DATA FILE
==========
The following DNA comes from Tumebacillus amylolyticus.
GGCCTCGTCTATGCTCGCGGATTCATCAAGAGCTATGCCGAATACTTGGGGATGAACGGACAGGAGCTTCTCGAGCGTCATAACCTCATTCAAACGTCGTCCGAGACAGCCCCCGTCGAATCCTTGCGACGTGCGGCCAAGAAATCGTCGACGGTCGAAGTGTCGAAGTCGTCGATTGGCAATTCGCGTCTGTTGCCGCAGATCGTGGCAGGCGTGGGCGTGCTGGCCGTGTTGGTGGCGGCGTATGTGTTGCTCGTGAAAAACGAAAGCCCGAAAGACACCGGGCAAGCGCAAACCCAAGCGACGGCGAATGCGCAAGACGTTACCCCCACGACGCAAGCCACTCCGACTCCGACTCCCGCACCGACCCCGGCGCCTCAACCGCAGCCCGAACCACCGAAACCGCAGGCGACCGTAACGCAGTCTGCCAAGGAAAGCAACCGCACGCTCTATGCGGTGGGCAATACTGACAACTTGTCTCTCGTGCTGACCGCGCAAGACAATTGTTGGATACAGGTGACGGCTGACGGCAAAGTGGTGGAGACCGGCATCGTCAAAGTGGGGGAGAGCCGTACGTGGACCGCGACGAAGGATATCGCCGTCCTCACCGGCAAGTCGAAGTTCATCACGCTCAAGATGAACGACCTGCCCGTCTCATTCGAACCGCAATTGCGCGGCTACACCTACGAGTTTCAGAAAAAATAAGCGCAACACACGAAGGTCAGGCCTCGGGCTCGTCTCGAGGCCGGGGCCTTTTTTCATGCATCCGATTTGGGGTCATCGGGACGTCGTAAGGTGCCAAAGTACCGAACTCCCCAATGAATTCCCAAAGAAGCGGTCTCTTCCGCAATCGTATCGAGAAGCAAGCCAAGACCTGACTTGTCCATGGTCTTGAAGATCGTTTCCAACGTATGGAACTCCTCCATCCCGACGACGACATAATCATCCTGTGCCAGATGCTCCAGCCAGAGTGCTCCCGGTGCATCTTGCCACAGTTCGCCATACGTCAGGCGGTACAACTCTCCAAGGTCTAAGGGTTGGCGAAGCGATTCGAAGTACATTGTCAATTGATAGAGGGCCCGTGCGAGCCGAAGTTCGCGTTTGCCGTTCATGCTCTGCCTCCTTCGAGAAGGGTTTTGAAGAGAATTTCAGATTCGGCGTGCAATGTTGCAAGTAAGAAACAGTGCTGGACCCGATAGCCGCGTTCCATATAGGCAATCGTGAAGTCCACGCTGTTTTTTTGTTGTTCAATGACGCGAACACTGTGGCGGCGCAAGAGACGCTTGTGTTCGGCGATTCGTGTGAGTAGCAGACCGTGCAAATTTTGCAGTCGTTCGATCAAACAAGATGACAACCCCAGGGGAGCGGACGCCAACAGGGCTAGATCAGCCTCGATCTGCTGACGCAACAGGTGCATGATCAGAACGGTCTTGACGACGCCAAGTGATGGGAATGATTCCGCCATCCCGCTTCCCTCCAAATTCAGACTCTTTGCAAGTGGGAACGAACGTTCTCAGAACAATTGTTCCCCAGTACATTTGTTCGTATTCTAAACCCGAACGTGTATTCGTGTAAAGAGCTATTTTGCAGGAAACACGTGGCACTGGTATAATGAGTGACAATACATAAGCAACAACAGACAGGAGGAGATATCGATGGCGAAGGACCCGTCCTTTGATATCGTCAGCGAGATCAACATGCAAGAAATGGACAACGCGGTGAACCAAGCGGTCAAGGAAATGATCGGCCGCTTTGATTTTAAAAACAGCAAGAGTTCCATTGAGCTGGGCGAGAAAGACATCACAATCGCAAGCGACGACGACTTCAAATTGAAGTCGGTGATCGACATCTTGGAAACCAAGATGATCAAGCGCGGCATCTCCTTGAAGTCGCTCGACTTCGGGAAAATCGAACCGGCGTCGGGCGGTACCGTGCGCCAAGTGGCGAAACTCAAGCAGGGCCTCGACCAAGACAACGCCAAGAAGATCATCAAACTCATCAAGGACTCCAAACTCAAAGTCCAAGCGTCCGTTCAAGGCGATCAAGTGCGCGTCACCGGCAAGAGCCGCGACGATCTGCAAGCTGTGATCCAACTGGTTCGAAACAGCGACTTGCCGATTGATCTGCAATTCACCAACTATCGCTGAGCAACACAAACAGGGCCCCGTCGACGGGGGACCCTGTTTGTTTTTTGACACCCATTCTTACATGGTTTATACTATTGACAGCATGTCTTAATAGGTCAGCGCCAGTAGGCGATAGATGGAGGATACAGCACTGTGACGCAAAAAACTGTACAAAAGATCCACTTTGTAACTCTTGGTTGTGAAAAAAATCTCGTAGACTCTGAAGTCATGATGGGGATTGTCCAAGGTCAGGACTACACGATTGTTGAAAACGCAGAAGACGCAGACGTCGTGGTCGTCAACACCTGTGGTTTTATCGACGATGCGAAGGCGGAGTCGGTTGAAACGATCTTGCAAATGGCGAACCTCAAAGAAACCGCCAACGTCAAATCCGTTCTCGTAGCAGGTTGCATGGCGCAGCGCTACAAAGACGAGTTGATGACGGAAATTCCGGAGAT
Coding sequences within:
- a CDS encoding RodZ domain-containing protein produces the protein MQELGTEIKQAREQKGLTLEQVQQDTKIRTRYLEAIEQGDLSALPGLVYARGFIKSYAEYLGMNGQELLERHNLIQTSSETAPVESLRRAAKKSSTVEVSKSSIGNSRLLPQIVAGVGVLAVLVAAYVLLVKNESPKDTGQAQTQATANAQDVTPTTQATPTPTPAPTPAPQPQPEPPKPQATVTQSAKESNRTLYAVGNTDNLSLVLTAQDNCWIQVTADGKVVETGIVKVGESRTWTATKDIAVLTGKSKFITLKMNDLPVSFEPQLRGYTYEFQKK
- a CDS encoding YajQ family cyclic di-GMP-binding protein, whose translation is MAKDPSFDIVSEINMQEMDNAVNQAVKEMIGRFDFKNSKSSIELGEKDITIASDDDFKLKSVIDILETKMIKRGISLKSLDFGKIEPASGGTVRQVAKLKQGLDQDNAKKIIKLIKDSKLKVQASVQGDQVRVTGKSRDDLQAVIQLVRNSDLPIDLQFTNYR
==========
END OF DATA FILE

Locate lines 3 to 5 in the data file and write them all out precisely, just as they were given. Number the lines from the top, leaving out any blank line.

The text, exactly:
Coding sequences within:
- a CDS encoding RodZ domain-containing protein produces the protein MQELGTEIKQAREQKGLTLEQVQQDTKIRTRYLEAIEQGDLSALPGLVYARGFIKSYAEYLGMNGQELLERHNLIQTSSETAPVESLRRAAKKSSTVEVSKSSIGNSRLLPQIVAGVGVLAVLVAAYVLLVKNESPKDTGQAQTQATANAQDVTPTTQATPTPTPAPTPAPQPQPEPPKPQATVTQSAKESNRTLYAVGNTDNLSLVLTAQDNCWIQVTADGKVVETGIVKVGESRTWTATKDIAVLTGKSKFITLKMNDLPVSFEPQLRGYTYEFQKK
- a CDS encoding YajQ family cyclic di-GMP-binding protein, whose translation is MAKDPSFDIVSEINMQEMDNAVNQAVKEMIGRFDFKNSKSSIELGEKDITIASDDDFKLKSVIDILETKMIKRGISLKSLDFGKIEPASGGTVRQVAKLKQGLDQDNAKKIIKLIKDSKLKVQASVQGDQVRVTGKSRDDLQAVIQLVRNSDLPIDLQFTNYR